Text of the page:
The outlook for public radio? This post on MinnPost.com would seem to indicate things still aren’t all so rosy, at least for Minnesota Public Radio — and, by extension — all of public radio that’s intent on chasing the flaky ratings purveyed by Arbitron:
MPR’s three local stations — News (KNOW-FM), Classical (KSJN-FM) and The Current (KCMP-FM) — all have smaller shares of the Twin Cities listening audience than a year ago. News is off 23 percent, The Current is down 14 percent, and Classical has declined a whopping 38 percent in the broadest measure of listenership (people 6 or older, 6 a.m. to midnight).
Of particular interest is the performance of the all-news station, as the peerless prognosticators of public radio are of a mind that the talk-talk format is top dog:
The News slippage has been more gradual but more consistent — its last two months (4.6, 4.4) were the lowest since a new measuring technology, portable people meters (PPM), replaced listener diaries in April 2009.
Madness in the methodology?
To some extent, MPR’s troubles reflect national trends. PPMs, which are wearable and pick up ambient music whether the listener is listening or not, have tended to favor big music stations; talk and classical stations have seen numbers fall across the country.
“It does seem that in diary days, people didn’t forget to note they listened to their news station,” Eskola says. “Did they write down every music station they listened to, or their kids listened to in the car?”
Locally, though, MPR News has seen a bigger slide in the past year than several non-music competitors.
Perhaps there is some feeling amongst the bean counters that it might be time to kill the messenger:
Like for-profit radio execs, [MPR research manager Joe] Eskola worries that Arbitron’s “jury” system — roughly 1300 people metering for 13 weeks with far less turnover than the old diary method — may not have all the kinks worked out. Early on, minorities complained about underrepresentation, and locally, there were big gyrations in the first couple of PPM months.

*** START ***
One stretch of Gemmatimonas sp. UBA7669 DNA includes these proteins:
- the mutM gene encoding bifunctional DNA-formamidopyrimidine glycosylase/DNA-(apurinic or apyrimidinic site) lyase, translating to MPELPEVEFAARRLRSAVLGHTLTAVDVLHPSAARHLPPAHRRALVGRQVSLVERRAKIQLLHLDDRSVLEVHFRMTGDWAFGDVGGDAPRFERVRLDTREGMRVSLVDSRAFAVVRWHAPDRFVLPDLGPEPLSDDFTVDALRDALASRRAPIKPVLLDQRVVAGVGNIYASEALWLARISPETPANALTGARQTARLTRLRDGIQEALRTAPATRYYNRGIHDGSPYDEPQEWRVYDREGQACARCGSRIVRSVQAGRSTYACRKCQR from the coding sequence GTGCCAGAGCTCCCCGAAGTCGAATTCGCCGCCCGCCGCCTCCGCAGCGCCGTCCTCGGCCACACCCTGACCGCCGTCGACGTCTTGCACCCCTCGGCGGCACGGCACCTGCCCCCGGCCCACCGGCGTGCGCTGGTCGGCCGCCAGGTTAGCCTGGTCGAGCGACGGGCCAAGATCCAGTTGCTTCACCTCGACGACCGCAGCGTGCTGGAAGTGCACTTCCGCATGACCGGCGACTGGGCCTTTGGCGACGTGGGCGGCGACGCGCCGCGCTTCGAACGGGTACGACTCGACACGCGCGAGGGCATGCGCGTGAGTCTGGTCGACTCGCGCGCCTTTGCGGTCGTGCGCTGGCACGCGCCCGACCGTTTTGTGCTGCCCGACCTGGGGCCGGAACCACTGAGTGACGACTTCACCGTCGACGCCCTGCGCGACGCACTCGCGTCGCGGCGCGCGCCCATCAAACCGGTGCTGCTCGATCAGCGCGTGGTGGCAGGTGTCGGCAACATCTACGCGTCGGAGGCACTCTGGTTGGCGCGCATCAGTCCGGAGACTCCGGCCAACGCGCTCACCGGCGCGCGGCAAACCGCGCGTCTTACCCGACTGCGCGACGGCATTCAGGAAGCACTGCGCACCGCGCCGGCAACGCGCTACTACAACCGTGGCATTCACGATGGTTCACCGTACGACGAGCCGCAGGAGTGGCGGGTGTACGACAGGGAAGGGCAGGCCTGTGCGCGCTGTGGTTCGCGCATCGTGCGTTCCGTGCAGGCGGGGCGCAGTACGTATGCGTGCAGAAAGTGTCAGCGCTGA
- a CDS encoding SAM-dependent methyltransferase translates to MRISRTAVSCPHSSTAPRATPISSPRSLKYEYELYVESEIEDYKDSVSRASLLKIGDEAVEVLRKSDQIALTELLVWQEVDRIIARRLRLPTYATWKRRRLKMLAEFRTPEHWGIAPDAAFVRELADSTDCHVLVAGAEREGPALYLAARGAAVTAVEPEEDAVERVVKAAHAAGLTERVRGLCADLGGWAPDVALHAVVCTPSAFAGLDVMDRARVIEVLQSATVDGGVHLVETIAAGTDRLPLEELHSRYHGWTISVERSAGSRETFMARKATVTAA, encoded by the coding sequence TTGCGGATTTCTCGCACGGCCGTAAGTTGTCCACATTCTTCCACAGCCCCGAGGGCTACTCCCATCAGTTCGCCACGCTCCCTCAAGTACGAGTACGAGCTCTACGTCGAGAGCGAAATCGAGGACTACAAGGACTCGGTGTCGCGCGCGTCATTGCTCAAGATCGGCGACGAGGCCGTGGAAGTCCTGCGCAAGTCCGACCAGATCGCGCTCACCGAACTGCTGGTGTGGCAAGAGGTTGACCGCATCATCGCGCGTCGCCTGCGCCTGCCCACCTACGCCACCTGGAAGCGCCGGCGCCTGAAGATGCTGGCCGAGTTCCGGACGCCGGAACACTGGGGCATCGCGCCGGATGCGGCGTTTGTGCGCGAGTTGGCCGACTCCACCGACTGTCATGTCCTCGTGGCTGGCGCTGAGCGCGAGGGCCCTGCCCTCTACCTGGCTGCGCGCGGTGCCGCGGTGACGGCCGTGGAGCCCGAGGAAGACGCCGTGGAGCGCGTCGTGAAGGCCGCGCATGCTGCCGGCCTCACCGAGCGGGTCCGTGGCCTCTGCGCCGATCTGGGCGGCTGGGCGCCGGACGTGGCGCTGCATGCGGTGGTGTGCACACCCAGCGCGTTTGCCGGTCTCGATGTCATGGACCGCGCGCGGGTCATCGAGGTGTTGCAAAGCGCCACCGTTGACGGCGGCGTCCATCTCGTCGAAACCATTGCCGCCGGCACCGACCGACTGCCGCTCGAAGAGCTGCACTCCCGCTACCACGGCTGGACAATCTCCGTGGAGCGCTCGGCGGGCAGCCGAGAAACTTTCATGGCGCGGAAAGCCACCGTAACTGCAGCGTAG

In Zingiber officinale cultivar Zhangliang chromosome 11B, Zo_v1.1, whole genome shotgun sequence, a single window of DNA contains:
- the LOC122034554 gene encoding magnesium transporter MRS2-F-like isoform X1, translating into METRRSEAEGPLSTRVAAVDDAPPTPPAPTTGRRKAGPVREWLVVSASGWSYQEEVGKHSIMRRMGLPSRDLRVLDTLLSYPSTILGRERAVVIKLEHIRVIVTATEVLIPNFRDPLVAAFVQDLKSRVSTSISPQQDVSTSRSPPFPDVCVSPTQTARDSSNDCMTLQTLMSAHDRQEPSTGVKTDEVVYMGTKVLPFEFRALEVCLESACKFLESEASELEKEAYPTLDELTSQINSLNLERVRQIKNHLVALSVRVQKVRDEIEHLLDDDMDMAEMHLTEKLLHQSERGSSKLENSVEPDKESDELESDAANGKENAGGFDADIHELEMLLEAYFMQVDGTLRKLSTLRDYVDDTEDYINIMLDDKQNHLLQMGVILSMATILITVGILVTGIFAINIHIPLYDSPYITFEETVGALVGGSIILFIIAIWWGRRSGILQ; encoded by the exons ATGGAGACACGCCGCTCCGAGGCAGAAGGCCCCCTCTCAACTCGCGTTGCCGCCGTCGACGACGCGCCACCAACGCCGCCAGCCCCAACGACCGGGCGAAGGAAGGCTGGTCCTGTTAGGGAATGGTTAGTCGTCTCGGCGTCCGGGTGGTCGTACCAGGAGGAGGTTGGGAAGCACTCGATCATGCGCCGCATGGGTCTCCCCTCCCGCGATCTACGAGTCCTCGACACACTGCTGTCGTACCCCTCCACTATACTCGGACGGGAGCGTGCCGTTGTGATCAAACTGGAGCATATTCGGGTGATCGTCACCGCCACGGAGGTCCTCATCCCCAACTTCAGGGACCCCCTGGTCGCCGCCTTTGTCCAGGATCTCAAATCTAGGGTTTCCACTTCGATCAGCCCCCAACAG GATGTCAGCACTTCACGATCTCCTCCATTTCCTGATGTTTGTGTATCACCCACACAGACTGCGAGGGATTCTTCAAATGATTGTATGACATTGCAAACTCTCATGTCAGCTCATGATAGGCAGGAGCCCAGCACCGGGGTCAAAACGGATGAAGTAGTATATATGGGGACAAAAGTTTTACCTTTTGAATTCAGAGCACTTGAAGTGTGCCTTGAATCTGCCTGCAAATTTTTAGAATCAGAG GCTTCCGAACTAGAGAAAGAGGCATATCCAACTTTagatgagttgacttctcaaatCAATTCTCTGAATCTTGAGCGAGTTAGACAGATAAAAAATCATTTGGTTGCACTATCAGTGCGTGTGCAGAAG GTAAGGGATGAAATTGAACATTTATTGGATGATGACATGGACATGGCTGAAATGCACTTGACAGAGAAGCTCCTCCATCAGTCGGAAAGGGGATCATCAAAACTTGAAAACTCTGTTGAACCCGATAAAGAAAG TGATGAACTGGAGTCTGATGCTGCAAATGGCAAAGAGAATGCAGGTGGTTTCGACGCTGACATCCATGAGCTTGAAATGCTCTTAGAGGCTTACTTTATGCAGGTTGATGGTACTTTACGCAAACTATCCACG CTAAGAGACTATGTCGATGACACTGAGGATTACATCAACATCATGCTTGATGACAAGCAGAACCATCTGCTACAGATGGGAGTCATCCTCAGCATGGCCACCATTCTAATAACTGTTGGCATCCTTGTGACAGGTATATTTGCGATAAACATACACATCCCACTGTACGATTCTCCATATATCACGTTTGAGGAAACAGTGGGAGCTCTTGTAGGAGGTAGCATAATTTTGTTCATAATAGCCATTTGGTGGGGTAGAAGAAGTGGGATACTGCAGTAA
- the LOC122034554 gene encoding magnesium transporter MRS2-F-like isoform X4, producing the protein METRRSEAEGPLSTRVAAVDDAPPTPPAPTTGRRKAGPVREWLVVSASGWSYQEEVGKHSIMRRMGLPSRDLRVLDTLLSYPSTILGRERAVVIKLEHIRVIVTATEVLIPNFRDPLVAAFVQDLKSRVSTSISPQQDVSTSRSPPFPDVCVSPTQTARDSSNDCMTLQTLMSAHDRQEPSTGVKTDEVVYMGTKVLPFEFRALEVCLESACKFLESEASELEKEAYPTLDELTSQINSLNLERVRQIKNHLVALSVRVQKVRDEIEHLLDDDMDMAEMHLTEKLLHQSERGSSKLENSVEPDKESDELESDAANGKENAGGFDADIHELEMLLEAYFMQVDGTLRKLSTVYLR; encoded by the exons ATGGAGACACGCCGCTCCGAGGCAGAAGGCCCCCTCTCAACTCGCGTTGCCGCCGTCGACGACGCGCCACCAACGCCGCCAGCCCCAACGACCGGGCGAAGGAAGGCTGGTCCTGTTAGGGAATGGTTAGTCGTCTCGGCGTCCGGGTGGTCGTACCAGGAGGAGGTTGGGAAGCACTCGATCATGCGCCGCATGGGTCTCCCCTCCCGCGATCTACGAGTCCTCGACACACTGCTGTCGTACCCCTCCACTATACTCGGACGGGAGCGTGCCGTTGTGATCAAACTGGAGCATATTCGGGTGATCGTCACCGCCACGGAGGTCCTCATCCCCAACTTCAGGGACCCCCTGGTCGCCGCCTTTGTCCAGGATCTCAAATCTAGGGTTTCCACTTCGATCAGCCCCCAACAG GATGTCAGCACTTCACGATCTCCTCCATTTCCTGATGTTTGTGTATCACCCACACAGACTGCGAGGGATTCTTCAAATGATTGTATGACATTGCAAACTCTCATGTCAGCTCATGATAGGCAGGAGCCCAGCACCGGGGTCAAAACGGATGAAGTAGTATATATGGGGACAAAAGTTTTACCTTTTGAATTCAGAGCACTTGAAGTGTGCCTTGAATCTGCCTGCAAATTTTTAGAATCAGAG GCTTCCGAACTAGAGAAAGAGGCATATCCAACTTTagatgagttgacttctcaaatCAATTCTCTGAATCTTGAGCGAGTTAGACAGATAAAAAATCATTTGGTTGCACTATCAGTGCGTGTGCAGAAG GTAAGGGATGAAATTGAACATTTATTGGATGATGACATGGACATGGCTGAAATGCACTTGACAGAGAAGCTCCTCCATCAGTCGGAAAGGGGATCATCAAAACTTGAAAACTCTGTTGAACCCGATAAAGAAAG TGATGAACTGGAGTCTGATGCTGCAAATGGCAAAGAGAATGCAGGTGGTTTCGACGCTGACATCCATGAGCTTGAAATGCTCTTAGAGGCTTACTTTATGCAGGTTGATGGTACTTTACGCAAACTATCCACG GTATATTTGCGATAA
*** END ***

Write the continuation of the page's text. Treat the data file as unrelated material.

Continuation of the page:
During the 16-month PPM era, Eskola has seen some big shifts — The Current’s 35-to-44-year-old listenership shrinking dramatically, and then “popping back up” in March; at Classical, “the 65-plus crowd cut in half” — that make him wonder about methodology.
Still, Eskola says, “I don’t want this to be, ‘MPR sees crummy numbers, blames it all on Arbitron.’ Do we feel concern? Yes. Are we treading carefully? Yes. We have started to dig in more, but there’s no major ‘Holy Cow, batten-down-the-hatches’ changes to news because we had low numbers in July.’”
As noted in recent posts, one month’s surge is most likely followed by the next’s plunge, and the format changes playing out like musical chairs in our “public” radio stations may only be a fool’s ploy. So what’s the next good idea at MPR? Do the ratings portend more massive changes?
Eskola says ratings do affect income from MPR’s sponsorships. When it comes to dramatic changes, Eskola says he is preaching caution. PPM isn’t more than a year old, and 2010 is its first full year. “If there are seasons and cycles, we feel like we only have one data point, and we’re at the start of Year Two,” he notes.
While there are no doubt tweaks being explored for each station’s programming day — various teasers and tweaks to keep listeners listening longer — Eskola says there’s probably more to gain by getting more people to listen. That would imply a marketing challenge more than a programming challenge.
However, for a 40-year-old network that is public radio’s biggest by far, how many more listeners are there, and how much longer before bigger programming changes are considered?
When you hitch your wagon to farcical Arbitron ratings, you’re in for a bumpy ride. The suits at our local “public” stations seem to be doing just that, at the expense of local programming and more than a few disgruntled listeners. Could it be that all the heroic talk of “staying the course” gives way to more panic among the suits? How long can the GMs rely on the noblesse oblige of the monied minority kicking in the cash to support management vacillations for the sake of a tax writeoff — at the expense of the unhappy listeners who tighten their belts to contribute to “their” local stations? Will the portentous rumble of a guillotine being rolled out change the thinking of the royalty in our public radio stations?